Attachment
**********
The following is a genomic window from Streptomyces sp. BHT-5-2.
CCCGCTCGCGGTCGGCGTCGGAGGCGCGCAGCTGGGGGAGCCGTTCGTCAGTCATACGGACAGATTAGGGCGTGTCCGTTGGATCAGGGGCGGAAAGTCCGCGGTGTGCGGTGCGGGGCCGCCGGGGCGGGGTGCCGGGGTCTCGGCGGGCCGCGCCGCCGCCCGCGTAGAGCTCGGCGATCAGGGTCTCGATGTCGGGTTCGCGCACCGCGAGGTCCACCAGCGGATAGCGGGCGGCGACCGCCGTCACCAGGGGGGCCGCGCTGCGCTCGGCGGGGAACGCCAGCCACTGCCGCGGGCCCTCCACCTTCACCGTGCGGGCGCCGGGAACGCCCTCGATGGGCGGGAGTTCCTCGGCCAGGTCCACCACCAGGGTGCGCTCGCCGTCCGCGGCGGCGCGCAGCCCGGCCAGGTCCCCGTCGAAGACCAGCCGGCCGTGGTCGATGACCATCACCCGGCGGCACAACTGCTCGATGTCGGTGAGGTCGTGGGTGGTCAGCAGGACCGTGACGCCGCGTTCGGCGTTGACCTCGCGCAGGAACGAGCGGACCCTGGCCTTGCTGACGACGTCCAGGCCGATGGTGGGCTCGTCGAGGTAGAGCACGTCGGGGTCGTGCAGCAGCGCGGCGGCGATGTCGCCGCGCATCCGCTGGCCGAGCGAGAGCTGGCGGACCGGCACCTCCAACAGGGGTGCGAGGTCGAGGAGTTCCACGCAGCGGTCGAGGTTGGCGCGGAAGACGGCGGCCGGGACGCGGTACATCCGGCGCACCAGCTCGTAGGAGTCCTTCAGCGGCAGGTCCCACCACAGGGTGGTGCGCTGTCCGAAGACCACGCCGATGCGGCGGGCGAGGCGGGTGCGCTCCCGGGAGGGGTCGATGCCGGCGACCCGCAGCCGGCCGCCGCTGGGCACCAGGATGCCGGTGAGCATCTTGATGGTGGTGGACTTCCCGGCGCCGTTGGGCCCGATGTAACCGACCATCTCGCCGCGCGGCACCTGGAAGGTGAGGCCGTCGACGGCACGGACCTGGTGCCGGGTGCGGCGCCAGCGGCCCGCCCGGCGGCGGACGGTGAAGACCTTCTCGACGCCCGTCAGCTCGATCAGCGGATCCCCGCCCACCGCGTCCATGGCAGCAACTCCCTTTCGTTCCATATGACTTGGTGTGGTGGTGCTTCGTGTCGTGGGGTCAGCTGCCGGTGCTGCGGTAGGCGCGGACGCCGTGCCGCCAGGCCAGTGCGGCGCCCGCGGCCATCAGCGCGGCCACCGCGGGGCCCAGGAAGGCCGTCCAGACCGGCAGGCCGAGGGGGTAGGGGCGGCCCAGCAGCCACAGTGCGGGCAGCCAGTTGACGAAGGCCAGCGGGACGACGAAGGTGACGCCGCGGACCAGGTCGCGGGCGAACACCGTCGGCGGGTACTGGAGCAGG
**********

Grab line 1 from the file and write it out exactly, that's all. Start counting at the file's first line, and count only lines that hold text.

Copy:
The following is a genomic window from Streptomyces sp. BHT-5-2.